Islamic bindings have long been recognised for their beauty and innovative techniques of decoration and during the 15th century it was these that were to influence the binders of Renaissance Italy with the introduction of new styles of decoration and techniques. At first, gold tooling which had been used on Islamic covers since the twelfth century was adopted by Florentine binders for the decoration of geometrical patterns composed of stars or roundels filled with knotwork, very much following the patterns and lay-out found on Mamluk bindings of the fourteenth century.
During the fifteenth century, various changes and developments took place in Ottoman and Mamluk binding techniques and decoration which now provided another source inspiration for the Renaissance binders. These included new types of filigree work which used polychromy to highlight different areas of the pattern, the use of stencils and stamping. These developments originated in Iran in the late fourteenth and early fifteenth century and were then developed at the Timurid and Turcoman courts ateliers. Renaissance bindings were now decorated in the ‘Islamic’ manner with ornament concentrated at the centre and the corners within a frame, while filigree leather work was used for the doublures and gold tooled knotwork, spiralling arabesques and floral ornament within lozenges or cloud collar profiles decorated the covers.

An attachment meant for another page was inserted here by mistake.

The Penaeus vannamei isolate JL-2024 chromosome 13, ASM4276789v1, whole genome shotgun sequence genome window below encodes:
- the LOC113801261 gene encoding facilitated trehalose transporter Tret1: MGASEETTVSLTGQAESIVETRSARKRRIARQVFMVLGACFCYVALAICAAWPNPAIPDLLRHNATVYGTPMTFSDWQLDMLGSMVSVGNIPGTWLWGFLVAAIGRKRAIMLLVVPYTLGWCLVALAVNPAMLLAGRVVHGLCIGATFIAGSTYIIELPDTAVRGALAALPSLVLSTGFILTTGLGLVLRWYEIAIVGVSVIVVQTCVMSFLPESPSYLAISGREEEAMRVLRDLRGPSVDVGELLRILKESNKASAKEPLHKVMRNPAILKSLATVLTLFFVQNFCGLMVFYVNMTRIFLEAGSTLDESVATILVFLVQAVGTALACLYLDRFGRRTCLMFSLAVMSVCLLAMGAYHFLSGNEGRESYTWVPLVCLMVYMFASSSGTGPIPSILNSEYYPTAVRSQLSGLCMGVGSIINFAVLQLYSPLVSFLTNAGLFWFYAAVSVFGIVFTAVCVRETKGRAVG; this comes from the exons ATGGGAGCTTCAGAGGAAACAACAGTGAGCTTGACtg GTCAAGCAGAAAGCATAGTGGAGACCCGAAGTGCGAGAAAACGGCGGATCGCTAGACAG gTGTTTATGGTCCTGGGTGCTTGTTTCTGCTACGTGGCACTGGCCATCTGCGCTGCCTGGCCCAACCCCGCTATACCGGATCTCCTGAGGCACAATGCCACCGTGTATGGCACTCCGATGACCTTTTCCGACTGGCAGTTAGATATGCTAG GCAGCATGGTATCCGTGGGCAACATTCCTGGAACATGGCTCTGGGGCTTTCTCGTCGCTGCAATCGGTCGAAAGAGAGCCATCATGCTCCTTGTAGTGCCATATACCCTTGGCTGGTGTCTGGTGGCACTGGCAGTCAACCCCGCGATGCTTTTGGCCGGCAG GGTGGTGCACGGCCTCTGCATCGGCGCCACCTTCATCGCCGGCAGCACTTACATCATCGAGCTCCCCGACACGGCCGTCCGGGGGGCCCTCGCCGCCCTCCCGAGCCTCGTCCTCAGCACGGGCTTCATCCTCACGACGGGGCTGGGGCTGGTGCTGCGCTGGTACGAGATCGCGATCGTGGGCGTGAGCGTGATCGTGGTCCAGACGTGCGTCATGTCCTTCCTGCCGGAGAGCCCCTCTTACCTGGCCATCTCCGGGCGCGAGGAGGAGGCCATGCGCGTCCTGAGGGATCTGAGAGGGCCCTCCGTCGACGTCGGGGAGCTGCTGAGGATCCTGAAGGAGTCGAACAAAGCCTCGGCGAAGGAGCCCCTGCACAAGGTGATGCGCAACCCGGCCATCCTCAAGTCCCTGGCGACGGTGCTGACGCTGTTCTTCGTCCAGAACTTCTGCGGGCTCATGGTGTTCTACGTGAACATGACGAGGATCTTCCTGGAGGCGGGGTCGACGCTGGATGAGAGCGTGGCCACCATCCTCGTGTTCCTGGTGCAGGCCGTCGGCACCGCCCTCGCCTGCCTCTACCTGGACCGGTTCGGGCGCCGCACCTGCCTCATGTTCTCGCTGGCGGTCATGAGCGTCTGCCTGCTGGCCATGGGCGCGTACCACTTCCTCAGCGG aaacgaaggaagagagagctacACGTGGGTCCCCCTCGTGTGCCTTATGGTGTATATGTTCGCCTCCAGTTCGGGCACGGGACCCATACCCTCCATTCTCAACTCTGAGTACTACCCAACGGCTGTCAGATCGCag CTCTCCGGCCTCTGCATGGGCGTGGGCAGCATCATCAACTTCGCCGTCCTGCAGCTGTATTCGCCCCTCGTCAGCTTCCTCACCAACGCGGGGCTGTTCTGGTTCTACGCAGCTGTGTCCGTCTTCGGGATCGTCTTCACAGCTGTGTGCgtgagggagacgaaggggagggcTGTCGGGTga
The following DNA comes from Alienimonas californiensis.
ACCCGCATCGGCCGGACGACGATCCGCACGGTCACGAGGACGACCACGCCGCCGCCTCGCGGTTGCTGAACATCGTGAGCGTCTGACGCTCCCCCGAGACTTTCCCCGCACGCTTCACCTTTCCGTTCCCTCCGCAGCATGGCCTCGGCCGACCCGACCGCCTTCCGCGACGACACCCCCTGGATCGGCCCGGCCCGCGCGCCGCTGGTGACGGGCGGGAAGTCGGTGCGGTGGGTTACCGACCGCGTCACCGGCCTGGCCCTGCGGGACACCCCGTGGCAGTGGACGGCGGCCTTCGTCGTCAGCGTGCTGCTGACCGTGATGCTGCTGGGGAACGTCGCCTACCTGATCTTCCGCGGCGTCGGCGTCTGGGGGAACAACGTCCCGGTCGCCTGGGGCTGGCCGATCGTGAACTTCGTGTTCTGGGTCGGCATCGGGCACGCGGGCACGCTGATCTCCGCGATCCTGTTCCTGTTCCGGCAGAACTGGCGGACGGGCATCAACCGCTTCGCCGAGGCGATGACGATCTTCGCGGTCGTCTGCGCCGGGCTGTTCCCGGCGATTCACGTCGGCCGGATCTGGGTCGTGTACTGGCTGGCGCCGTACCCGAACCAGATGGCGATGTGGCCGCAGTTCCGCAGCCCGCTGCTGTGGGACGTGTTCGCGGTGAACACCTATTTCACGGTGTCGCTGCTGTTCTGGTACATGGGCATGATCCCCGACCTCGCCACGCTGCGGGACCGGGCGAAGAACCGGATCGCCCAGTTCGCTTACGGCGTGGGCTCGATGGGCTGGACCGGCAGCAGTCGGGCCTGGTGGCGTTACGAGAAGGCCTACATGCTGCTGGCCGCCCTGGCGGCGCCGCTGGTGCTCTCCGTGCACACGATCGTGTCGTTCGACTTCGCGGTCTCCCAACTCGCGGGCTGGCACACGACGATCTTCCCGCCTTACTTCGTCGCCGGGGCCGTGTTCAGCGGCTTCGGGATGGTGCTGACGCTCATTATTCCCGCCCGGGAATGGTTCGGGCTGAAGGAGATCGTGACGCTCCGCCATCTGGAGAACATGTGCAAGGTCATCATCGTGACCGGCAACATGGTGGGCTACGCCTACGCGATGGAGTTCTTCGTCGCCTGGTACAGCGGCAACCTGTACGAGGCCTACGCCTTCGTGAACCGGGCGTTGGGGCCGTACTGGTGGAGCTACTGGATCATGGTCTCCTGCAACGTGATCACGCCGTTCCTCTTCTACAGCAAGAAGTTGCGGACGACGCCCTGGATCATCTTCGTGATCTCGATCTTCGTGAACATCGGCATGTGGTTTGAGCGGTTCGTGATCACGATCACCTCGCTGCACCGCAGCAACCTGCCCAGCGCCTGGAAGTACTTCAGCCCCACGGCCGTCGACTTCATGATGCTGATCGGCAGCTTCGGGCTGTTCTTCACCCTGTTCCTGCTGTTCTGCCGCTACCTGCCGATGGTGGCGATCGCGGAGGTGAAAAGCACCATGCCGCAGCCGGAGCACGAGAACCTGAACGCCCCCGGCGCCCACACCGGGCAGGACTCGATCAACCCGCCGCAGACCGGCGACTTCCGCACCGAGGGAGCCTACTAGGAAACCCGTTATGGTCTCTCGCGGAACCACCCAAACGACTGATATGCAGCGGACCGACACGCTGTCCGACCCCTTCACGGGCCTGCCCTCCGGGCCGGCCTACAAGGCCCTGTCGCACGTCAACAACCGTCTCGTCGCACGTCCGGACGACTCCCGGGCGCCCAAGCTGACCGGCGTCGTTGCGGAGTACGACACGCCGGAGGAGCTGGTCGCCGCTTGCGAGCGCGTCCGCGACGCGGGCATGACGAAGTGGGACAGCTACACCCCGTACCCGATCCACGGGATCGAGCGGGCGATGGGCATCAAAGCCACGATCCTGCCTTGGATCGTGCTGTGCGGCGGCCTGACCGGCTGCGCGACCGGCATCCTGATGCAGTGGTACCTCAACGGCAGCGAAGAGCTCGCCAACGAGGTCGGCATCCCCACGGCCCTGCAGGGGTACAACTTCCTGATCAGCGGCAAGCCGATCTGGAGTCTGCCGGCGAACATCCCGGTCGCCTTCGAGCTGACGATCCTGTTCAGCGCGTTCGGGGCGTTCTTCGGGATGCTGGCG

It is the aim of this lecture to provide a brief survey of styles and techniques of Mamluk and Ottoman bindings during the 15th century examining their close relationships with bindings produced in the Timurid and Turcoman realms and how these were then adopted and adapted by the binders of Renaissance Italy.
A glass of wine will be served after the talk.